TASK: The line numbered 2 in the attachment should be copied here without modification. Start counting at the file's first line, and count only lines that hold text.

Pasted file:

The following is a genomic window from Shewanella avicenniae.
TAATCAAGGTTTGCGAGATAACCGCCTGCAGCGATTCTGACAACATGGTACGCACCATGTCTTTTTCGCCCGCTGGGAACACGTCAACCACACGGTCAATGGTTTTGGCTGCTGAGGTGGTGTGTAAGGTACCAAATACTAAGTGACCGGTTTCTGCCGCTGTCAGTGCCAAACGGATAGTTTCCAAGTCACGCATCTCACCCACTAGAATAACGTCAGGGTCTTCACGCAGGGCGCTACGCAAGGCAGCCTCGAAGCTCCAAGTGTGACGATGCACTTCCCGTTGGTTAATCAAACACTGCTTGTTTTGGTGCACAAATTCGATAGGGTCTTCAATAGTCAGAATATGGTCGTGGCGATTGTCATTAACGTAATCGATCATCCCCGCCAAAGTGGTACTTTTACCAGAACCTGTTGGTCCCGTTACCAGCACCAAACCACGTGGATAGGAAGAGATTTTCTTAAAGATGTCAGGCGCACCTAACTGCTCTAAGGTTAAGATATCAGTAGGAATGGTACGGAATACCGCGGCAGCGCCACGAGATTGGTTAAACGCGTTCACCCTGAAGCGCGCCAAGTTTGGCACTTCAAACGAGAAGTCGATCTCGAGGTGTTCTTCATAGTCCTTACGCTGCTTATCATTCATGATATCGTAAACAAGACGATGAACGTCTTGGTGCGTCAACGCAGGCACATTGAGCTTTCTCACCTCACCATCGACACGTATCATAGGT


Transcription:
TAATCAAGGTTTGCGAGATAACCGCCTGCAGCGATTCTGACAACATGGTACGCACCATGTCTTTTTCGCCCGCTGGGAACACGTCAACCACACGGTCAATGGTTTTGGCTGCTGAGGTGGTGTGTAAGGTACCAAATACTAAGTGACCGGTTTCTGCCGCTGTCAGTGCCAAACGGATAGTTTCCAAGTCACGCATCTCACCCACTAGAATAACGTCAGGGTCTTCACGCAGGGCGCTACGCAAGGCAGCCTCGAAGCTCCAAGTGTGACGATGCACTTCCCGTTGGTTAATCAAACACTGCTTGTTTTGGTGCACAAATTCGATAGGGTCTTCAATAGTCAGAATATGGTCGTGGCGATTGTCATTAACGTAATCGATCATCCCCGCCAAAGTGGTACTTTTACCAGAACCTGTTGGTCCCGTTACCAGCACCAAACCACGTGGATAGGAAGAGATTTTCTTAAAGATGTCAGGCGCACCTAACTGCTCTAAGGTTAAGATATCAGTAGGAATGGTACGGAATACCGCGGCAGCGCCACGAGATTGGTTAAACGCGTTCACCCTGAAGCGCGCCAAGTTTGGCACTTCAAACGAGAAGTCGATCTCGAGGTGTTCTTCATAGTCCTTACGCTGCTTATCATTCATGATATCGTAAACAAGACGATGAACGTCTTGGTGCGTCAACGCAGGCACATTGAGCTTTCTCACCTCACCATCGACACGTATCATAGGT